Decay-corrected 26Al/10Be data from Site 918 provide additional information about the history of Greenlandic sediment (Fig. 4d). The lack of correlation between 10Be concentration and 26Al/10Be (Extended Data Fig. 4f) suggests that changes in the 26Al/10Be ratio are not driven by long periods of surface exposure, because such exposure would raise both the ratio and 10Be concentration. This lack of correlation is, however, consistent with changing sediment source areas and erosion of material with different 26Al/10Be ratios. Changes in sediment source area may be driven by changes in the basal thermal regime of the ice sheet instead of, or in addition to, changes in ice extent. Spatial and temporal differences in ice-sheet behaviour probably drive where and when subglacial erosion occurs because remote sensing data show that areas of warm (erosive) and cold (non-erosive) ice are closely juxtaposed23.

26Al/10Be does not decline steadily over time as would be expected if the entire source area of sediment had been completely and continually covered by ice, which would cause preferential loss of shorter-lived 26Al (Fig. 4d). Rather, between 2.6 Myr and 1.7 Myr ago, the decay-corrected 26Al/10Be ratio (approximately 7.3) is mostly consistent with surface exposure. Decay-corrected 26Al/10Be ratios, similar to the production ratio, imply that ice did not cover the sediment source area for most of each glacial/interglacial cycle, because 26Al/10Be ratios change substantially only when surfaces are buried for several times longer than they are exposed and for at least several hundred thousand years in total24. In contrast, most of the Site 918 record that is younger than 1.4 Myr

co^L O c > ofc.*

® « ry

g i 2 CD

Be e C

ODP site 987 | 0 I jl I

Production ratio

"O □

Age (Myr)

Figure 4 | Seven and a half million years of sediment cosmogenic-nuclide values from offshore East Greenland. a, Simplified lithostratigraphy at Site 918 (ref. 19). b, Coarse sand (0.25-2 mm) mass accumulation rate at Site 918 (ref. 19). Arrow indicates the oldest dropstones at the site6. c, Decay-corrected 10Be concentrations at Sites

918 (blue, n = 30) and 987 (red, n = 16) with 1a uncertainties. Black error bar shows the 1a range of 10Be in modern sediment (n = 54) from the Greenlandic margin18. d, Decay-corrected 26Al/10Be at Site 918 with 1a uncertainty. e, Global marine 618O record29. Note hiatus arising from missing core section between 1.7 Myr and 1.4 Myr (a-d).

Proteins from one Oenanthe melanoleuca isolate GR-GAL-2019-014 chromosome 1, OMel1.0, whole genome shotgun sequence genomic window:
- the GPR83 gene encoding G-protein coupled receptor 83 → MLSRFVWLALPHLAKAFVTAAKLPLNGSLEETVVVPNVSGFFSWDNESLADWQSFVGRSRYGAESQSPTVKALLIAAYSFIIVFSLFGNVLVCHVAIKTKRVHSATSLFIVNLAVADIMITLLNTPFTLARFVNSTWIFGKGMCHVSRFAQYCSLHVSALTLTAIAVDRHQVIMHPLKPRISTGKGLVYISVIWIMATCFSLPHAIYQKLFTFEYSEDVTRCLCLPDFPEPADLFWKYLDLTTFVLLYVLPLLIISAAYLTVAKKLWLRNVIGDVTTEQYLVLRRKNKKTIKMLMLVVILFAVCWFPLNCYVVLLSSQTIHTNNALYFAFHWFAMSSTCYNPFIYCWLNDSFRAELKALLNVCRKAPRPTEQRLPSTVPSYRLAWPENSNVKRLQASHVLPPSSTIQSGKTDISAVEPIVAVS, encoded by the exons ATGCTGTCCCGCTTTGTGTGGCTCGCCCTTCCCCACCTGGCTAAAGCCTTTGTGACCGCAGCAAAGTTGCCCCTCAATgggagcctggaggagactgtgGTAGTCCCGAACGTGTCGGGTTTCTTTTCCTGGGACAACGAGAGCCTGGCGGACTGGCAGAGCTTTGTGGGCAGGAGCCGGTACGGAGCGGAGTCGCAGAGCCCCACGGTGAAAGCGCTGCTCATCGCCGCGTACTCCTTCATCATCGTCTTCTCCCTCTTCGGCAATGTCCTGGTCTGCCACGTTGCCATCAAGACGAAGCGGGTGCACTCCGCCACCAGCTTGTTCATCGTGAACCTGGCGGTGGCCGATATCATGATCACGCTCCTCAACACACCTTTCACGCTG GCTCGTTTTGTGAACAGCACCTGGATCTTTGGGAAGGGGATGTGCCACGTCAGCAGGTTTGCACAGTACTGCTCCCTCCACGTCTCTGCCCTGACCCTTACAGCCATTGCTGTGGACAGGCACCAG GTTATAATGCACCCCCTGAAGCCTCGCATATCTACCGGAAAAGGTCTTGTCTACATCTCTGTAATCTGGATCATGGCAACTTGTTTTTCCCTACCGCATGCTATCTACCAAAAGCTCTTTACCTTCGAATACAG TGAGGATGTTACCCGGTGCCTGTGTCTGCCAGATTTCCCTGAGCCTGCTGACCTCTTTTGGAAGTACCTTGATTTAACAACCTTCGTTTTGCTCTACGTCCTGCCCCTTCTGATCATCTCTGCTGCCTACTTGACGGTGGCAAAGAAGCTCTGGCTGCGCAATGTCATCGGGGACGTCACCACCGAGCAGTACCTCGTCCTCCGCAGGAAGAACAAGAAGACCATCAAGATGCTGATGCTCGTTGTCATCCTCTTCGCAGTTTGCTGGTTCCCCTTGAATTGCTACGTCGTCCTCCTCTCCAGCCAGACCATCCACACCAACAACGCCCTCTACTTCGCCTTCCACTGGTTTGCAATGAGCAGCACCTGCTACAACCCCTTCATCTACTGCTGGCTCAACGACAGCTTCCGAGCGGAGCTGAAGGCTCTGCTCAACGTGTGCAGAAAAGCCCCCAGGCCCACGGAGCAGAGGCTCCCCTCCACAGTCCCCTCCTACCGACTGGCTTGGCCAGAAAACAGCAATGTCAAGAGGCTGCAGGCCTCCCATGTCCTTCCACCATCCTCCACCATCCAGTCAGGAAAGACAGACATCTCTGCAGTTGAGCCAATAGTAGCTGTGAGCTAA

has decay-corrected 26Al/10Be ratios of around 5 with no decrease over time, which is consistent with the excavation of sediment mostly buried under ice. However, at least some of the material eroded from 1.4 Myr ago to the present must have been intermittently exposed during interglacials in order to prevent the 26Al/10Be ratio from falling steadily because of radiodecay. For a short period just after the mid-Pleistocene transition and the largest IRD spike (samples 918-6 and 918-7), the decay-corrected 26Al/10Be rises to about 7.3; we infer that the change in climate cyclicity allowed ice in East Greenland to expand into and erode areas that were not recently ice-covered.

The best hope for detecting short periods of deglaciation is the 26Al/10Be ratio. Contemporary Greenlandic river sand, both glacially and non-glacially sourced, has a 26Al/10Be ratio of 7.6 ± 2.1 (1a, n = 5), which is probably the result of landscape re-exposure during substantial mid-Holocene retreat25 (Supplementary Table 2). Sand deposited in the Keglen delta at Kangerlussuaq during the end of the last glaciation around 7 kyr ago26 has a 26Al/10Be ratio of 4.54 ± 0.58, which is lower than the production ratio (Supplementary Table 2), and fully consistent with ratios we measured in marine cores over the last million years. Thus, high-precision 26Al/10Be ratio measurements of quartz extracted from a well dated, high-deposition-rate core may

reveal glacial-interglacial cycles and could be used to better assess the lag time between exposure and marine deposition27.

Cosmogenic isotopes preserved in marine sediment record progressive erosion of the pre-glacial landscape in East Greenland from about 7.5 Myr to 2.7 Myr ago, the first growth of a full ice sheet at about 2.5 Myr, and a change in ice-sheet behaviour at the 0.8-Myr-ago mid-Pleistocene transition. Measuring 26Al with 10Be demonstrates that erosion under the East GIS varied over time and space, and suggests that during the early and mid-Pleistocene, the ice sheet in East Greenland expanded into previously ice-free terrain. Considered along with isotopic measurements of contemporary Greenlandic sediment18, the lack of repeated increases in 10Be concentration or 26Al/10Be associated with interglacial periods during the past million years suggests that warming was sufficiently short-lived or modest that it seldom caused substantial and lengthy reductions in East GIS extent.

Online Content Methods, along with any additional Extended Data display items and Source Data, are available in the online version of the paper; references unique to these sections appear only in the online paper.